HONG KONG (AdAgeChina.com) -- The awareness of the depletion of our world's natural resources and ability of the planet to absorb our waste is not new to most of us.
What may come as a surprise, however, is the rate at which these are happening.
According to WWF's 2006 Living Planet Report, which is produced every two years, if we continue at the current rate of consumption, we would need the equivalent resources of two planets by 2050. In the recently published 2008 Living Planet Report, this is now projected to be 2030.
Clearly, our rate of consumption is increasing.
China's per capita consumption is almost equal to the global sustainable level of 1.6 global hectares per person.
This figure is lower than the world's average of 2.2 hectares, but it nonetheless presents important challenges. China is already consuming twice as much as can be provided by its own ecosystem, based on our report on that country's ecological footprint.
It is the responsibility of governments, individuals and companies to make adjustments to their operations to bring this unsustainable level of consumption under control. If we don't, we will not have the resources available on which our livelihoods depend.
Air will become more polluted, fresh water will become more scarce, natural resources and food will become more expensive. However, it is not too late, and if we all act now, we can find the solutions to a sustainable future.
Solutions can often be found in partnerships. Companies should look beyond their own sphere, and look for partnerships and innovation in other sectors of society. Many non-governmental organizations (NGO) make appropriate, effective and innovative partners for companies who take the environment seriously.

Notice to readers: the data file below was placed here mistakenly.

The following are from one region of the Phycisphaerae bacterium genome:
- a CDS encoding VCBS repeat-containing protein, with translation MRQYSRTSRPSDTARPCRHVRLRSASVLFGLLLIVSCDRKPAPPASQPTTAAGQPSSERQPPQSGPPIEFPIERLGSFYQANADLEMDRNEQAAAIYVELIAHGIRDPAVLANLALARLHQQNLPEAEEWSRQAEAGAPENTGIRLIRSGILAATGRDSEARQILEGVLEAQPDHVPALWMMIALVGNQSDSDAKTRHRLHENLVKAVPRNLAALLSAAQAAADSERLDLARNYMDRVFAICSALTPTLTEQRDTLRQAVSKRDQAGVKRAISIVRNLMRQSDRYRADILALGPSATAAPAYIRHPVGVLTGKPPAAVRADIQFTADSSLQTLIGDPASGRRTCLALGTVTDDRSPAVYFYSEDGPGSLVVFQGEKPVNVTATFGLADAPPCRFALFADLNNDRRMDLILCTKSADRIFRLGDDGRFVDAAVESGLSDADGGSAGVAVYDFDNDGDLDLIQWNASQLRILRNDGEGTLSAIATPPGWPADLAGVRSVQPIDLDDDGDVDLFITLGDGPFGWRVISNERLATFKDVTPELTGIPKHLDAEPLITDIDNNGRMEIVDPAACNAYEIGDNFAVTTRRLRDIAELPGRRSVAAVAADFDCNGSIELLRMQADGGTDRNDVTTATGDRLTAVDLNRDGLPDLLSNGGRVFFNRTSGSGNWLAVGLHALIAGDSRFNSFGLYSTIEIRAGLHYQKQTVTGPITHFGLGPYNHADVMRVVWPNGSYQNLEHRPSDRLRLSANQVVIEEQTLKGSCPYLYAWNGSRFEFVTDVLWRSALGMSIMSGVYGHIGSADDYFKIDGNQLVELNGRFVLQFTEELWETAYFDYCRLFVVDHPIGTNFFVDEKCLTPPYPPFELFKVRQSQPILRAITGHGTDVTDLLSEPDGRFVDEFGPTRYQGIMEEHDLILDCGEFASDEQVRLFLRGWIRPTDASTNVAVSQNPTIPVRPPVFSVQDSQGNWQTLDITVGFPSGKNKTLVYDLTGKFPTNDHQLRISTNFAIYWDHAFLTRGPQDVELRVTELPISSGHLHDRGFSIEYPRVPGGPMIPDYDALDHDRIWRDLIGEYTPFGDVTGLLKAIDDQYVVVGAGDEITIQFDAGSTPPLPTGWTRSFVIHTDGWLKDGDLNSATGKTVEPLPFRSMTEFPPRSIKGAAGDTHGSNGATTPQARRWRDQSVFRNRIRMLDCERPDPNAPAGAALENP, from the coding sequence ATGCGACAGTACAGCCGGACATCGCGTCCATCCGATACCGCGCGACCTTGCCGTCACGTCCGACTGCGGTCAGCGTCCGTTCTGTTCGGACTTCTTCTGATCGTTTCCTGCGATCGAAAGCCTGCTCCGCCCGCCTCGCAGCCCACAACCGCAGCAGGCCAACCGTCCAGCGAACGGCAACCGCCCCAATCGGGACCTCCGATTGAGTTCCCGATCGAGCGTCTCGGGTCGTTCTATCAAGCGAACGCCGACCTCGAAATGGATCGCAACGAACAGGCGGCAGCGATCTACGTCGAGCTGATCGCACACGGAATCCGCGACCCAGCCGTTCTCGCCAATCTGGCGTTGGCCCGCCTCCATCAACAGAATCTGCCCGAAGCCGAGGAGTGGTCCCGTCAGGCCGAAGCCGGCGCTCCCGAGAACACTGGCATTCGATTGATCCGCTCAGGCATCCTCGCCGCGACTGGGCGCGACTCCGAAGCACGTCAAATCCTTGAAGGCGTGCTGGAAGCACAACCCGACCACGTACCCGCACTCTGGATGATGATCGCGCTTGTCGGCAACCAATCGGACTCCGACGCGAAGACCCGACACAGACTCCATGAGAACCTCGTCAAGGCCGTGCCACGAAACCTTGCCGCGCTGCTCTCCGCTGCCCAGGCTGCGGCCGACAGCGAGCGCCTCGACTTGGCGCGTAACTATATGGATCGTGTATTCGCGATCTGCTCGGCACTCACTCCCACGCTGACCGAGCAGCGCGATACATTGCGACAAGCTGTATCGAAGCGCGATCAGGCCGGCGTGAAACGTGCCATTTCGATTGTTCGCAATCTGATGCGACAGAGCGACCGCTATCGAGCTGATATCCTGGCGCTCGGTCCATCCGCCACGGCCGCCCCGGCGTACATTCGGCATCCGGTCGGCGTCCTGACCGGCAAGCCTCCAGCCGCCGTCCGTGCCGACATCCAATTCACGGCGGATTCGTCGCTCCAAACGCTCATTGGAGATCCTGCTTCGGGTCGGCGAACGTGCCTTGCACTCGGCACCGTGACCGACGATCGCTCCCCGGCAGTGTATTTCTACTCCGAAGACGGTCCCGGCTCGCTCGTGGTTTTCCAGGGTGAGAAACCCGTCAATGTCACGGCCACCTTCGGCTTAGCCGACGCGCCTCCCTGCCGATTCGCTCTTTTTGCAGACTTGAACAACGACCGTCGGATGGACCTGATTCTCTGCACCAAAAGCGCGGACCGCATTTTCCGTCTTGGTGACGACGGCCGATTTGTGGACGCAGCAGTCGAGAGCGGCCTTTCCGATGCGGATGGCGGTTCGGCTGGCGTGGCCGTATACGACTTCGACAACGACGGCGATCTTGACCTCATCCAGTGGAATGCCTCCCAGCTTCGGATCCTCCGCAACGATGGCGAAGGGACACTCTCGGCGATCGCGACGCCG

WWF is one of the world's largest conservation organizations, working in over 100 countries, with over 5 million supporters, tackling some of the world's most pressing conservation challenges.
It works across China, with field offices in nine provinces, and marketing, communications and partnership functions in Beijing, Shanghai and Hong Kong.
As well as working with conservation partners on the ground, we partner with over 150 multinational and Chinese companies in tackling issues such as climate change, deforestation, water conservation, natural resource use and socially responsible investment.
WWF works with companies on a variety of different issues, from employee volunteering and awareness raising, to marketing partnerships, from advising on developing corporate social responsibility strategies, to integrating leading environmental practices in to the core business.
Companies do not necessarily need to have a green track record, but if you are committed to change, and are serious about addressing the companies' ecological footprint, WWF may be an appropriate partner, at a local, national, regional or global level.
WWF has also developed tools for companies to make it easier to understand the challenges you are facing, the opportunities that present themselves, and highlight where relatively small, inexpensive changes within can make a difference, not only to the environmental bottom line, but also to your financial bottom line (as environmental improvements often make good economic sense).